Ferry Market Battered by Coronavirus Storm

The ferry fleet has resumed its activity this summer although passenger traffic might not exceed 49% compared to last year.


The coronavirus storm has generated a wave of changes in the coastal shipping industry, with the halving of passenger traffic as well as the possible shift of share packages or the entry of new players into the market, according to XRTC Business Consultants, which has covered the sector’s companies for two decades.

The consultancy believes that passenger traffic this year will not exceed 49% of last year’s. It will therefore come to about 8.88 million passengers, against 18.2 million in 2019.

The results of the first five months of 2020 have been very disappointing, as traffic dropped 60% year-on-year.

The ferry fleet has resumed its activity this summer although many ships remain docked.

The utilization of high-speed vessels is problematic this year due to the further shrinking of the period of use for such types of ships.

“The 2020-21 winter will be exceptionally difficult for the sector, as the revenues from the first half of 2020 and from the summer will not suffice to cover the operating costs. Therefore the only way for the ferry companies to meet their obligations on a financial as well as an operating level would be a direct state or European grant to ensure their unhindered operation,” says XRTC head and veteran banker George Xiradakis.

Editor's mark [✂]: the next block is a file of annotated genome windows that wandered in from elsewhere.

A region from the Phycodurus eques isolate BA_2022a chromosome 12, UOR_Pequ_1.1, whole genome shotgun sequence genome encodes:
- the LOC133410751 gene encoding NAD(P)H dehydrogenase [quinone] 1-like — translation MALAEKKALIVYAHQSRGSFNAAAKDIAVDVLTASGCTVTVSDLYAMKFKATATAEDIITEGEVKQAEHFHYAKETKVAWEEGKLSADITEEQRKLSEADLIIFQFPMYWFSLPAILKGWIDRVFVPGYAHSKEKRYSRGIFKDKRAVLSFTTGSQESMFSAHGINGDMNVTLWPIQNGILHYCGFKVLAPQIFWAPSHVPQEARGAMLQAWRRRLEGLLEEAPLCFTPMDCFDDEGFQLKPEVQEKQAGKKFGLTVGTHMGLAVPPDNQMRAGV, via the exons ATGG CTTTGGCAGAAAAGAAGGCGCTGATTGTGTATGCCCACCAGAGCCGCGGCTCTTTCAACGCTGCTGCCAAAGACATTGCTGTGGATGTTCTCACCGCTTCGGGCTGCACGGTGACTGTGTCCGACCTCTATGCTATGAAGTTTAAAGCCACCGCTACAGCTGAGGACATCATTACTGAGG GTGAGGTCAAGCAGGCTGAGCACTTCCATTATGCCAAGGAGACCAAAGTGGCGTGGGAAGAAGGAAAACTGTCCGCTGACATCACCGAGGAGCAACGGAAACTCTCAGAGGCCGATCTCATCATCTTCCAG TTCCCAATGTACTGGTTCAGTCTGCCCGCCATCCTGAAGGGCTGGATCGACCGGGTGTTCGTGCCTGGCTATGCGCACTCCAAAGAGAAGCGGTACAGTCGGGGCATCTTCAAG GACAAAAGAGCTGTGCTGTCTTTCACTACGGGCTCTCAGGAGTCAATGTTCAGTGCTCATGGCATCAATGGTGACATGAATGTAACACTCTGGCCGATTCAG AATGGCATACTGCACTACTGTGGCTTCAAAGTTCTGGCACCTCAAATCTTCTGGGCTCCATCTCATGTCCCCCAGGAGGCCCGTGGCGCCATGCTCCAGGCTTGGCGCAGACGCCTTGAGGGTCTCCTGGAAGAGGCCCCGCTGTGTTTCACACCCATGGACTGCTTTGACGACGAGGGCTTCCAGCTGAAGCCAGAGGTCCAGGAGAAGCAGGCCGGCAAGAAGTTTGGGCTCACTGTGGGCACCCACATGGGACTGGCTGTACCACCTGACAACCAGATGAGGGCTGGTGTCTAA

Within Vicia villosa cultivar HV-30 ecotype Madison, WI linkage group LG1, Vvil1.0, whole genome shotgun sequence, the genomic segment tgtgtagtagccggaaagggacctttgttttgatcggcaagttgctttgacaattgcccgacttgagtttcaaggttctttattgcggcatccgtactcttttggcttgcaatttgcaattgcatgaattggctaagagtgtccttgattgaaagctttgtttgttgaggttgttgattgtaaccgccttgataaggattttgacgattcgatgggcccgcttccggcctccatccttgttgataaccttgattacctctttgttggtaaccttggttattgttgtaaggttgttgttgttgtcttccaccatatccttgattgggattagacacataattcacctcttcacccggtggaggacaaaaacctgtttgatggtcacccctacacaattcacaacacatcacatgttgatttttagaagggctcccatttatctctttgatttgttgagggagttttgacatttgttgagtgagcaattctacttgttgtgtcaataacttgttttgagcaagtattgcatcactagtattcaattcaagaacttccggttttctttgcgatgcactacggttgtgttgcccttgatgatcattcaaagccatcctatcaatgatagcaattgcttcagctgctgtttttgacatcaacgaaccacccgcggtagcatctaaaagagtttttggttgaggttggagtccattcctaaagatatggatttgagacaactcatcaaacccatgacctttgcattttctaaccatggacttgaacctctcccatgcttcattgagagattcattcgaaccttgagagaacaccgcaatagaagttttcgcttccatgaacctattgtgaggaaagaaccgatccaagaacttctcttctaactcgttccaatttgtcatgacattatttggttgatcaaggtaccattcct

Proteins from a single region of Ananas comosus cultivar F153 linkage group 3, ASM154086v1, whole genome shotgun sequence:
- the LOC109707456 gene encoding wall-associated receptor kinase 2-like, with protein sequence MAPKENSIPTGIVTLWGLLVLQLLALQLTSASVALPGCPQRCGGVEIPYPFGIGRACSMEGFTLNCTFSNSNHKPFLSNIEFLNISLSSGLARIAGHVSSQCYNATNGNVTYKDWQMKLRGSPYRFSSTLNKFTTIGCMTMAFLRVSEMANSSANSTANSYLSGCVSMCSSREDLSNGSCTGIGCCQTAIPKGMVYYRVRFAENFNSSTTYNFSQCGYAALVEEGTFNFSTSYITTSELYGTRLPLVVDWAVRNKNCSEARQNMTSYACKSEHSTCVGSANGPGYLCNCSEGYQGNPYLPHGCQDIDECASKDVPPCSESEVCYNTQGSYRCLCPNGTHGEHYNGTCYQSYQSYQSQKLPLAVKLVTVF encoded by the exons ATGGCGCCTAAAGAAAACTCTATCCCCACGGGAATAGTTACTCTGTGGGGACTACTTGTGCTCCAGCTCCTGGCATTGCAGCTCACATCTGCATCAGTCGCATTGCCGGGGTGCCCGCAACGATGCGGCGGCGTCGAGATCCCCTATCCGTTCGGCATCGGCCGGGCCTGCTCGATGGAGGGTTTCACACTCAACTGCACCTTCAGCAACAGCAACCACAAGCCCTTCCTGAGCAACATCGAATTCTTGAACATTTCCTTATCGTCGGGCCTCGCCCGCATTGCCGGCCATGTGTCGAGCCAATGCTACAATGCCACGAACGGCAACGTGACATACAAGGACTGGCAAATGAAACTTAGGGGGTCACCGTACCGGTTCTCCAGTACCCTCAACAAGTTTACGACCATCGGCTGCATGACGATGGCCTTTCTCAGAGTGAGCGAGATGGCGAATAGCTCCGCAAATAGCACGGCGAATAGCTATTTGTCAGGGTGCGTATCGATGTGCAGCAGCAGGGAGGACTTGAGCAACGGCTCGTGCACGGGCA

The Greek coastal shipping market is also seen being forced to act immediately on two levels: The first is related to its short-term sustainability and the second concerns its long-term maintenance in the context of growth with the use of European resources.

The state assistance is considered to be essential on both levels.

“The former will necessitate interventions to keep the industry alive and avoid upsetting the social and geographical cohesion of the country, while the second will require moves to contribute toward the restructuring of the sector ahead of the next 20 years,” Xiradakis explains to Kathimerini.

The so-called large ferry companies – i.e. Attica Group, Minoan Lines and ANEK – may appear dominant but only account for half of the country’s ferry activity, XRTC says, as new players such as Seajets have grabbed significant market shares.

This article was first published on ekathimerini.com


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